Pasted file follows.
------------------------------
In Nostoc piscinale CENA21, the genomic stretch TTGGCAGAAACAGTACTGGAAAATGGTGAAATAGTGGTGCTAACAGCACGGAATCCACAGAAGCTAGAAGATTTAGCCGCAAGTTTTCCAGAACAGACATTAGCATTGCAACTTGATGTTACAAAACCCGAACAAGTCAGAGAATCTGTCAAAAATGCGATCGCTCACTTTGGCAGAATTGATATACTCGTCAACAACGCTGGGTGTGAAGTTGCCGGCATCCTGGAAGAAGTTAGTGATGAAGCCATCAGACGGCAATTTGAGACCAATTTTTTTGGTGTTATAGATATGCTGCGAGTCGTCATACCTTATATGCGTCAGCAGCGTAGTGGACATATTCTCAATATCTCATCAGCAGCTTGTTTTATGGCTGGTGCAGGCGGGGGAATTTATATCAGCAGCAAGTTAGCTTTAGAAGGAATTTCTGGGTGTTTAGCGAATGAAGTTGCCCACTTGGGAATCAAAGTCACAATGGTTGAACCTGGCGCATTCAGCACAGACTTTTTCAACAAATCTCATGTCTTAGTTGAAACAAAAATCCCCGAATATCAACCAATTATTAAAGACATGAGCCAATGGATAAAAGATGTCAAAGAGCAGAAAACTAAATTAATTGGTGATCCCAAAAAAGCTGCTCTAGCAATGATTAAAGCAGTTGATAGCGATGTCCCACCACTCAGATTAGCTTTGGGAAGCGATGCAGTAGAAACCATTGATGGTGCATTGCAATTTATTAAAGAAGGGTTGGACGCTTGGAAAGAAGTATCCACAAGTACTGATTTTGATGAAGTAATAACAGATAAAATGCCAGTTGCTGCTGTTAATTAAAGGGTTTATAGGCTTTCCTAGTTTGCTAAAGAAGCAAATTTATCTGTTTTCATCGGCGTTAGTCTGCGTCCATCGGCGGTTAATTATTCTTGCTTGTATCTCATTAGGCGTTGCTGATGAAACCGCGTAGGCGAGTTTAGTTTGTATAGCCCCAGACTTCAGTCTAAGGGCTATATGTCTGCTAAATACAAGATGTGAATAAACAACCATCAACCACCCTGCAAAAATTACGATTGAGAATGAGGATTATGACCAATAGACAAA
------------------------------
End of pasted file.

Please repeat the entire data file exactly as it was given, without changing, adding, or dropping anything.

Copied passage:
In Nostoc piscinale CENA21, the genomic stretch TTGGCAGAAACAGTACTGGAAAATGGTGAAATAGTGGTGCTAACAGCACGGAATCCACAGAAGCTAGAAGATTTAGCCGCAAGTTTTCCAGAACAGACATTAGCATTGCAACTTGATGTTACAAAACCCGAACAAGTCAGAGAATCTGTCAAAAATGCGATCGCTCACTTTGGCAGAATTGATATACTCGTCAACAACGCTGGGTGTGAAGTTGCCGGCATCCTGGAAGAAGTTAGTGATGAAGCCATCAGACGGCAATTTGAGACCAATTTTTTTGGTGTTATAGATATGCTGCGAGTCGTCATACCTTATATGCGTCAGCAGCGTAGTGGACATATTCTCAATATCTCATCAGCAGCTTGTTTTATGGCTGGTGCAGGCGGGGGAATTTATATCAGCAGCAAGTTAGCTTTAGAAGGAATTTCTGGGTGTTTAGCGAATGAAGTTGCCCACTTGGGAATCAAAGTCACAATGGTTGAACCTGGCGCATTCAGCACAGACTTTTTCAACAAATCTCATGTCTTAGTTGAAACAAAAATCCCCGAATATCAACCAATTATTAAAGACATGAGCCAATGGATAAAAGATGTCAAAGAGCAGAAAACTAAATTAATTGGTGATCCCAAAAAAGCTGCTCTAGCAATGATTAAAGCAGTTGATAGCGATGTCCCACCACTCAGATTAGCTTTGGGAAGCGATGCAGTAGAAACCATTGATGGTGCATTGCAATTTATTAAAGAAGGGTTGGACGCTTGGAAAGAAGTATCCACAAGTACTGATTTTGATGAAGTAATAACAGATAAAATGCCAGTTGCTGCTGTTAATTAAAGGGTTTATAGGCTTTCCTAGTTTGCTAAAGAAGCAAATTTATCTGTTTTCATCGGCGTTAGTCTGCGTCCATCGGCGGTTAATTATTCTTGCTTGTATCTCATTAGGCGTTGCTGATGAAACCGCGTAGGCGAGTTTAGTTTGTATAGCCCCAGACTTCAGTCTAAGGGCTATATGTCTGCTAAATACAAGATGTGAATAAACAACCATCAACCACCCTGCAAAAATTACGATTGAGAATGAGGATTATGACCAATAGACAAA